“A user interface is like a joke. If you have to explain it, it’s not that good.”
There are two elevators in the building where I work, including one that doubles as a freight elevator — it has front and back doors for access. This particular elevator has a bank of buttons shown in the photo below. The buttons for the rear door are denoted by the “R” next to the floor number.
Here’s why these buttons frustrate me. Quickly, tell me which open and close door buttons work for the front and rear doors! Yeah, I can’t tell, either! You would think that the upper buttons control the front and the lower ones control the rear, but you can’t discern that from the way it’s laid out (and I’ve found that it isn’t necessarily the case). I have had multiple occasions where I’ve tried to hold the door open for someone rushing to catch the elevator, and ended up hitting the wrong button.
Had these buttons been properly laid out, the open and close door buttons would both been placed under each respective door button column — i.e. the open and close door buttons that control the rear door should have been placed under the buttons marked “R,” which would clearly indicate that those buttons are used for the rear door. That would make sense, wouldn’t it?
Raise your hand if you’ve ever been frustrated by a product simply because the user interface was poorly designed. I would expect every hand in the room to be up.
Don Norman, an academic researcher considered to be an expert in usability design, talks about this phenomenon in his book, The Design of Everyday Things (disclosure: at the time of this article, I have not read this book — yet). One very common example involves doors. How many times have you come across a door with a handle, leading you to think you need to pull it to open the door? Yet when you try it, it turns out that you need to push, not pull it, to open. It’s extremely frustrating, and it happens more often than you think — so often, in fact, that it even has a name: a Norman door.
If you don’t think good design isn’t a big deal, there have been documented cases where poorly designed interfaces resulted in a significant loss of life. I did a Google search for “disasters resulting from bad design,” and the results were startling.
This subject is of particular interest to me, speaking as someone whose job revolves extensively around technical communication, technical writing, and front-end development. In my line of work, design and layout are a big deal. I have seen many examples on the job of horrible documentation and bad interfaces — and poor design was a major factor. I mentioned in an earlier article that I came across illustrations in a company document that were completely useless. Pictures may be worth a thousand words, but if they’re not properly used — and yes, there is a wrong way to use them — they can be worth exactly zero words. Likewise, one of my current projects is working on how to make an internal corporate social network work for my department. I’ve discovered that I have a love/hate relationship with it; while I have no problem with the concept, the execution leaves a lot to be desired. One of the most basic questions I have with this system which it fails to answer — and which should only be answered by the interface design without having to look up instructions — is, “where am I supposed to begin?!?”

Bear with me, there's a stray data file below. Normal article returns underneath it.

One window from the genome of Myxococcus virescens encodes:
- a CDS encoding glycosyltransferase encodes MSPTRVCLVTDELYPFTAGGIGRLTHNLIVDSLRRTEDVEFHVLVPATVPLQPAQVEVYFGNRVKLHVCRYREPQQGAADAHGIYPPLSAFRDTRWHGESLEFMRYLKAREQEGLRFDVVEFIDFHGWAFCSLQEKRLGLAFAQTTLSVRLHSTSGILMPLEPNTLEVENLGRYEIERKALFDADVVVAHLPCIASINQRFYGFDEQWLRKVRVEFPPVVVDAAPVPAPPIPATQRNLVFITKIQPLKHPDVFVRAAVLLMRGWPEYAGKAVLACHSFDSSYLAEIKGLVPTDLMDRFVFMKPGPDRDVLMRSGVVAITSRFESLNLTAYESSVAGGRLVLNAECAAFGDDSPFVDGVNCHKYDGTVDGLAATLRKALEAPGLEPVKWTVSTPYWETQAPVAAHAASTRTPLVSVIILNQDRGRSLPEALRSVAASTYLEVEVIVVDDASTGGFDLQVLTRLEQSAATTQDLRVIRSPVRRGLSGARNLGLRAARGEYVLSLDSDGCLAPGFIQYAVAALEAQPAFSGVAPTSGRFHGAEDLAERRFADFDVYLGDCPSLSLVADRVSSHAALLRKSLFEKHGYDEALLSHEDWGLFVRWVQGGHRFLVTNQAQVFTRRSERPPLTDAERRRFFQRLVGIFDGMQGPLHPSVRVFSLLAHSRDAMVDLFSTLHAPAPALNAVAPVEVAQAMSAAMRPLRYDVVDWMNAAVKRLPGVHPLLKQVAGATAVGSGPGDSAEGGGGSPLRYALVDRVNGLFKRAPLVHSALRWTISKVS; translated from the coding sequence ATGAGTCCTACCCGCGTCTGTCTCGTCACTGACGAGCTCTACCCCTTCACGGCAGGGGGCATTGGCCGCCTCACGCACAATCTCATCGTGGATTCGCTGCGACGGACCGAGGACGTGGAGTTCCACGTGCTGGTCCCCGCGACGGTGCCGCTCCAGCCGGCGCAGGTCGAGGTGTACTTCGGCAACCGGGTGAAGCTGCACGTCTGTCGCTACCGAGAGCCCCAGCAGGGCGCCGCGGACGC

Interfaces exist in just about every facet of our lives, including, but not limited to, application front-ends. Good sensible design must be involved in creating them. More often than not, they’re just “thrown together” without any thought as to how they should be laid out and how they are to be used. The consequences of poor design abound. In the best of cases, such as with Norman doors, they are just annoying. But in the worst cases, they can have disastrous and fatal results.